Never say Sri Lanka is going up against fiery Pakistan in the title fight

Call it a climax at the right time and Sri Lanka got it just right. The five-time Asia Cup winners (all in 50-over format) have won their last four games in impressive style, three of them in the overtaking final, and will emerge favorites to lift the 2022 Asia Cup title against Pakistan in Sunday’s final at the Dubai International Stadium.

From a narrow Asian Cup elimination to a thrilling win over Bangladesh in their final Group B game, Sri Lanka got most of it right and consistently gave themselves a chance to get their hands on the coveted trophy on Sunday night .

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Sri Lanka entered the Asian Cup this calendar year with just two wins from 11 games. Not many thought Lanka had a chance of reaching the finals, especially after their unfavorable start losing to Afghanistan after being knocked out for 105. However, they rallied brilliantly to win their next four games and chased brilliantly in three of them, making it easy for Pakistan in Friday’s final Super Four game, which was a dress rehearsal of sorts for Sunday’s final.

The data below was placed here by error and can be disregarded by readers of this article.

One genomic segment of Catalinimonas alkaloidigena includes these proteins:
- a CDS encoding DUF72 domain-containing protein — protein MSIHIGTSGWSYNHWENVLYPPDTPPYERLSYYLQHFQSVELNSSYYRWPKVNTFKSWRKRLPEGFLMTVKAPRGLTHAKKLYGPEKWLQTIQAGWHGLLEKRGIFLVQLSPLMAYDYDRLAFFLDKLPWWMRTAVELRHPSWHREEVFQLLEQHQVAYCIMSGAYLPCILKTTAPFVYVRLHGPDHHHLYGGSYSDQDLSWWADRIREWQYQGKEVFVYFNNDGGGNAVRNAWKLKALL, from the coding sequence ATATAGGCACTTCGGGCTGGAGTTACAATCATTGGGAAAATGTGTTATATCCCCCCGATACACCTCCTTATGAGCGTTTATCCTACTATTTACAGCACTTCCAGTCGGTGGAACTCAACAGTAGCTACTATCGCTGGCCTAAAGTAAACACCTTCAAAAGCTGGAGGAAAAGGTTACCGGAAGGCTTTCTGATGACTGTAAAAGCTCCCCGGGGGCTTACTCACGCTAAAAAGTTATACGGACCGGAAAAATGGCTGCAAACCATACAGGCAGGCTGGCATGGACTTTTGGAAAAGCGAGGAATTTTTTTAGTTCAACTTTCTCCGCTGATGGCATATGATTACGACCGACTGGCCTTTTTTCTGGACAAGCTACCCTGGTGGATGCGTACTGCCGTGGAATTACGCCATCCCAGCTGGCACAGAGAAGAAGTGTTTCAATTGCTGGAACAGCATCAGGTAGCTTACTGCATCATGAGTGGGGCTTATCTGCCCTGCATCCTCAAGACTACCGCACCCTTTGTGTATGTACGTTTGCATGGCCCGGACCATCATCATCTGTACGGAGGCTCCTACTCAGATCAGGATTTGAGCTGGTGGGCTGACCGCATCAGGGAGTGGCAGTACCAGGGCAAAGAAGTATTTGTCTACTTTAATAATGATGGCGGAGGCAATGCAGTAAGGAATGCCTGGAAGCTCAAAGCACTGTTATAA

Sri Lanka is now a strong favorite to reach the final. Their batsmen raised their hands chasing totals in excess of 170 and the job was brilliantly completed by their captain Dasun Shanaka. The experience of Kusal Mendis, the rise of Pathum Nissanka as a T20 player, the rise of Shanaka as a finisher and the supporting role of Bhanuka Rajapaksa have worked wonders for Sri Lanka in this tournament.